Deep learning technology has numerous innovative medical applications, one that stands out in the field of precision medicine is the ability to utilise electronic health records to create better models for patient representation. The potential for this technology is enormous.

At present, clinicians are already capturing a staggering amount of patient data. The traditional function of this data collection has always been for empowering doctors and clinical workers with on-hand knowledge, in order to provide informed care for individual patients. This will always be the primary function of health records.

The new opportunity presented here however is in the aggregation of patient records to create broadly applicable overviews of public health trends and statistics. The application of these overviews is two-fold. Firstly, granting unparalleled insights into public health trends that can inform and advise public health policy on a government level. Secondly providing invaluable scientific data to the medical community to assist in research and development for both community and individual care planning.

The real power of machine learning however comes from the snowball-like process of increasing data availability. An algorithmic approach is vastly improved by an increase in data input, but the data output of a system like this feed back into it as well. The output accelerates the rate at which new health data is made available which in turn feeds research applications which can inform machine learning development. The technology is iterating upon itself by working in tandem with human researchers.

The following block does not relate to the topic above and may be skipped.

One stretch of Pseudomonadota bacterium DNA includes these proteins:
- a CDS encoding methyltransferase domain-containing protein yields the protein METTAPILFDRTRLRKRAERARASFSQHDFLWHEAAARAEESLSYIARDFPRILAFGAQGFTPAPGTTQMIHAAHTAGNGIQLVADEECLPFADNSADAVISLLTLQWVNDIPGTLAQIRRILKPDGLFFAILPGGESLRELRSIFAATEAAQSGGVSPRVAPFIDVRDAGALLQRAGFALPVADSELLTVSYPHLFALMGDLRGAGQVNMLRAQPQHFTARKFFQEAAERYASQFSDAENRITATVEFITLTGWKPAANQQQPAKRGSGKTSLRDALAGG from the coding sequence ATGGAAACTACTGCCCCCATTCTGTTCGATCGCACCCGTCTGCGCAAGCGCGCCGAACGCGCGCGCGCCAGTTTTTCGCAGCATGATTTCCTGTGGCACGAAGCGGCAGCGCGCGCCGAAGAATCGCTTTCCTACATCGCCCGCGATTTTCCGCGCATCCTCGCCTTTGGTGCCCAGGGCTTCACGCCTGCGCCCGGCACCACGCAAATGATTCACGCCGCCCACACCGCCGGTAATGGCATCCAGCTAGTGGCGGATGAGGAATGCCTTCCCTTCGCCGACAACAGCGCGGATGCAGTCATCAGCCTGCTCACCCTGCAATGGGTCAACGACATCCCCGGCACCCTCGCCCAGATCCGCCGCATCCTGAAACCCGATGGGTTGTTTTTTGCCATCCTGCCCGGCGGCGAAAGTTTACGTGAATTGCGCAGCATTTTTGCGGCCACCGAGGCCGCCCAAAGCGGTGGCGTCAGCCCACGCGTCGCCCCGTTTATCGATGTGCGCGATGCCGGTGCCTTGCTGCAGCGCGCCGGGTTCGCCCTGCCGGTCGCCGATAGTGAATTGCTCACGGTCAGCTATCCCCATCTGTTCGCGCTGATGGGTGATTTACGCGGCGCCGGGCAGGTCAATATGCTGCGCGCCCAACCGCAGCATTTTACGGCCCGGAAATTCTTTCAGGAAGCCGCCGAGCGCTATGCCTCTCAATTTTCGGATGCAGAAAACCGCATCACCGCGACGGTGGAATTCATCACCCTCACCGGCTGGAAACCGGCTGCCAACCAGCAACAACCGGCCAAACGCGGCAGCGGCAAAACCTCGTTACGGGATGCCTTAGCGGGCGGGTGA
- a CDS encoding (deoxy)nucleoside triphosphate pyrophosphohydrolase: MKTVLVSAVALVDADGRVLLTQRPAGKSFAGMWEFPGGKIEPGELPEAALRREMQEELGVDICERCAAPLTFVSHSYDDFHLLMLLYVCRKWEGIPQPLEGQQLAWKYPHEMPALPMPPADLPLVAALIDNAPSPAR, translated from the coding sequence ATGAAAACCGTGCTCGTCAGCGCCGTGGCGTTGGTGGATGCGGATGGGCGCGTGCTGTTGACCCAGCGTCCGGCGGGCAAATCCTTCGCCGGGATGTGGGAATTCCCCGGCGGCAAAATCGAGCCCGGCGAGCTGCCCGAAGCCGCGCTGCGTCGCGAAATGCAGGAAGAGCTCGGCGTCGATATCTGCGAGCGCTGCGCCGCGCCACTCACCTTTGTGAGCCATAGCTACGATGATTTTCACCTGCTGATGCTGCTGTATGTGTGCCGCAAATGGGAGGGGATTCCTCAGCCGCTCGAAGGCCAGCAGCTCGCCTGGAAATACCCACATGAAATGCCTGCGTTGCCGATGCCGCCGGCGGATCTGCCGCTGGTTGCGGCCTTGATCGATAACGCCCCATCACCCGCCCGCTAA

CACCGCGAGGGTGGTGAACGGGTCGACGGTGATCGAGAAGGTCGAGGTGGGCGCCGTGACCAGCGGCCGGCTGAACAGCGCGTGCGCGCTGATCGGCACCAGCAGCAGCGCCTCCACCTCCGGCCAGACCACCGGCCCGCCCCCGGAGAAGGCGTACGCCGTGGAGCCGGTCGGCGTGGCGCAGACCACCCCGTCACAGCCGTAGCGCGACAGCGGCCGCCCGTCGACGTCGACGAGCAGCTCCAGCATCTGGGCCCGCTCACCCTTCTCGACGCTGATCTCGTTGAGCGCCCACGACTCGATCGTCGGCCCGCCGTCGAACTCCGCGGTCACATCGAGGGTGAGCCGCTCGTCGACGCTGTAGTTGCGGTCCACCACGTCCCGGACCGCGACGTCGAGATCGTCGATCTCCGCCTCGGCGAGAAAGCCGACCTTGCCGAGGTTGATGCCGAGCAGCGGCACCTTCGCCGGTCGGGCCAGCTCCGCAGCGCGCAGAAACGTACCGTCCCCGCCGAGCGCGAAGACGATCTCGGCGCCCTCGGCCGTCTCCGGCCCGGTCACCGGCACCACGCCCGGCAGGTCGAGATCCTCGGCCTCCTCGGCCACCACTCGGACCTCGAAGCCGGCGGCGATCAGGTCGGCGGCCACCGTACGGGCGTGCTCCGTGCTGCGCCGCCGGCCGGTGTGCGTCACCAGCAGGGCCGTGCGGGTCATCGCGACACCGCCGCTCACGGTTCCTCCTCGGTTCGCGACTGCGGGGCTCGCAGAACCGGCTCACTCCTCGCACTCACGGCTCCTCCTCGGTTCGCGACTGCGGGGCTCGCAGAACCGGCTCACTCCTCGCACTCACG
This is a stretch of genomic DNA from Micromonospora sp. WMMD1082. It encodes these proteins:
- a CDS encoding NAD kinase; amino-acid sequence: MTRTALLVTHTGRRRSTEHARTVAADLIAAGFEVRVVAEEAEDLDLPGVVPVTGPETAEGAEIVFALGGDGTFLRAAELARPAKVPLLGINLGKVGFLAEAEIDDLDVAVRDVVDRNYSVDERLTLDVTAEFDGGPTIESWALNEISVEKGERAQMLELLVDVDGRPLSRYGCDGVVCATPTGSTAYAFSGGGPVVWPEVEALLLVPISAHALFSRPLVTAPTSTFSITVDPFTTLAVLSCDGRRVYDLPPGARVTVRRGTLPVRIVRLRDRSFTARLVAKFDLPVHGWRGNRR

There are challenges in addressing potential systemic biases and potential for data outliers to influence outcomes, but over time these issues are increasingly ironed out through repetition and rigorous examination of outcomes.

Orion Health’s Edmond Zhang spoke about this subject in detail at HINZ last year. Watch the video below to learn more about how this technology is being developed, how it can be used and explore some real-world examples and applications of machine learning technology being used to improve clinical solutions.